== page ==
This 100 x 114,6 cm oil on canvas, painted in 1904 and being nowadays at the Diego Rivera Museum in Guanajuato (Mexico), is one of the most representative works of the initial landscape stage of the great Mexican painter, which would later reach a bigger celebrity, thanks to his monumental murals, with which he fulfilled an innovative fusion of the European modernism with the indigenous traditions of the pre-Columbian past, it all within the frame of an artistic output with a strong content and social demands.
In this case, Diego Rivera, being only 18 years old, still in formative artistic phase, reveals himself as a remarkable landscape painter, showing the influence of his first teacher José María Velasco (an outstanding Mexican landscape painter, who unveiled him the secrets of perspective).
With his work ´La Era´, Diego Rivera tries to reproduce the chromatism of a typical Mexican landscape, by using the light as a vital epicentre in the general conception of it, and one can observe a team of horses on the wide plain stretching up to the foothill of Popocatepetl volcano, near Mexico City, along with cultivated fields also in the background and a ranch in the foreground.
But the main character is the self-sacrificing Mexican peasant, with the tools on his shoulders (being about to work), who together with the two draught horses and their shadows, sets up a vital triangle saturated with the sun, witness of an everyday and fleeting instant in time, while another
peasant in the background opens the ranch door, projecting a very elongated shadow. ´La Era´ implies an unmistakable evidence of the mastery and versatility of Diego Rivera regarding different techniques and pictorial styles (some examples will suffice of so different works as ´Zapatist Landscape- The Guerrilla Man- of cubist style (1915); ´Head of a Breton Woman´ in XVII century Flemish portrait style (1910); the big mural ´Allegory of California´ (1931); ´Festival of the Flowers´(1925); crepuscular chromatic experiments as ´Late afternoon in Acapulco´(1956), ´Portrait of Natasha Zakölkowa Gelman´(1943), etc, among which landscapes paintings are also included.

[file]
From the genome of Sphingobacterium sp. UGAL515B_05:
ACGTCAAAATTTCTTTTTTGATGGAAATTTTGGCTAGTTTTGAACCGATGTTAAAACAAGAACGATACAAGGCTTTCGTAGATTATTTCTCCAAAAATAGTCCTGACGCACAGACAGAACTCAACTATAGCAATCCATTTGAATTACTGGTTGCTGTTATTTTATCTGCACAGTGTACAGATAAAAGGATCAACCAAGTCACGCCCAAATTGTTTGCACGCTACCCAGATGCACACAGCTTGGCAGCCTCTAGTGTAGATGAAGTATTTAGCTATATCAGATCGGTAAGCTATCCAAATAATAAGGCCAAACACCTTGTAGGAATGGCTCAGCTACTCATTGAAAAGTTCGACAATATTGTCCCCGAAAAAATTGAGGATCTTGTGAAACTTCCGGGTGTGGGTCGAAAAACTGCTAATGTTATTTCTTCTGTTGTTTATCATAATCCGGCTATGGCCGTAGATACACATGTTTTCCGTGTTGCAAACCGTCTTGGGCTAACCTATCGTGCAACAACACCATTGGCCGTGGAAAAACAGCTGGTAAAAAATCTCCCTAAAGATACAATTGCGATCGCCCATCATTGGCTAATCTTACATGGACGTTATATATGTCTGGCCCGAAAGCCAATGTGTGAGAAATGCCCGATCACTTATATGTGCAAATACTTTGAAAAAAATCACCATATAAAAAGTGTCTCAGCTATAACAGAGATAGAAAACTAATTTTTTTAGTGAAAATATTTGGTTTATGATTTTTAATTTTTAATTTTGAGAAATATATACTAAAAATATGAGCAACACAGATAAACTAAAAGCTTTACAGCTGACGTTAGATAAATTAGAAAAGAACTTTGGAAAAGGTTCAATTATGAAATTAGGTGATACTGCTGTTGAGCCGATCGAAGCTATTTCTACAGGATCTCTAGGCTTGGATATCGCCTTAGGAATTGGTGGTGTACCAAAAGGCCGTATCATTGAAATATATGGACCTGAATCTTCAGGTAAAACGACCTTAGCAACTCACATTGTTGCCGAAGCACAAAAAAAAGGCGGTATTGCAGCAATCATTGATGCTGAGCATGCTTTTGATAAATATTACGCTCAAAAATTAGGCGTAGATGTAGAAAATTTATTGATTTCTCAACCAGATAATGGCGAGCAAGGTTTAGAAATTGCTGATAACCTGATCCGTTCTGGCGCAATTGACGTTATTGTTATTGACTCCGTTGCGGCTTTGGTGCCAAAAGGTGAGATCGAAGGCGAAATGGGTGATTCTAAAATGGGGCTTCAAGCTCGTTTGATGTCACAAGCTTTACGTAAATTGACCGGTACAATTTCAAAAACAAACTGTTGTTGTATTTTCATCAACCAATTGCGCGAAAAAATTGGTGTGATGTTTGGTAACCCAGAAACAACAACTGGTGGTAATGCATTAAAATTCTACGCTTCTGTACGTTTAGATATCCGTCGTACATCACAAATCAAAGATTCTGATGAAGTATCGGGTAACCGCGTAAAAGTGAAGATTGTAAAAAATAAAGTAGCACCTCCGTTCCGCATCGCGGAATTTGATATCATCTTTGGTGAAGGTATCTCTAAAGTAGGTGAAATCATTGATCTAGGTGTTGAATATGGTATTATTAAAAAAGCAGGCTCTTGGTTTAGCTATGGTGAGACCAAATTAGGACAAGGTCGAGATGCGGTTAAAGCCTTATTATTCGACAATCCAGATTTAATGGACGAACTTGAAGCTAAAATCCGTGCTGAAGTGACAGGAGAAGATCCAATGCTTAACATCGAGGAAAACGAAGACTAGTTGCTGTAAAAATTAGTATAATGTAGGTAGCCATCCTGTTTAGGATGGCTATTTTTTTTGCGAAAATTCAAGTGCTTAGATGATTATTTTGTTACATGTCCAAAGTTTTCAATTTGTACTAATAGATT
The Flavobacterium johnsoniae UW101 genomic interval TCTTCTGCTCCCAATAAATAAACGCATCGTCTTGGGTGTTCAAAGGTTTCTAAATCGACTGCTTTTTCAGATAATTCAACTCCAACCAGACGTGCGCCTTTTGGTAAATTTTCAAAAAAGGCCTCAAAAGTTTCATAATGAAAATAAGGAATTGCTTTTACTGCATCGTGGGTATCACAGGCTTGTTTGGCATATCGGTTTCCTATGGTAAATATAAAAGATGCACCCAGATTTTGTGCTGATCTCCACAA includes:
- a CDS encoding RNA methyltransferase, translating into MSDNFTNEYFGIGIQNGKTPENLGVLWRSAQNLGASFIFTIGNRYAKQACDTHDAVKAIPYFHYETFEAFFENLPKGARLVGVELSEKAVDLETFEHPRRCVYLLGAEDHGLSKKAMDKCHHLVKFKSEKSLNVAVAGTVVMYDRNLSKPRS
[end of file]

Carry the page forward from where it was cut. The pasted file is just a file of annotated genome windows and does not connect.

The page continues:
Likewise, ´La Era´ is important because it implies Diego Rivera´s incursion within the Impressionism, that had been in vogue in Europe since 1874 (with renowned figures as E. Manet, Sisley, Pizarro, Degás, Renoir, Cezanne, Morisot and Claude Monet).
The great Mexican painter was fascinated by the definitive breaking that the Impressionism had entailed concerning the previous pictorial trends and their strict rules of perspective, chiaroscuro and composition, introducing a new way of seeing based on the ´optical sensation´, doing away with the dark colours in favour of clear and luminous hues, applied on the canvas with short brush strokes and using pairs of contrasty colours (complementary ones), the so-called optical mixture.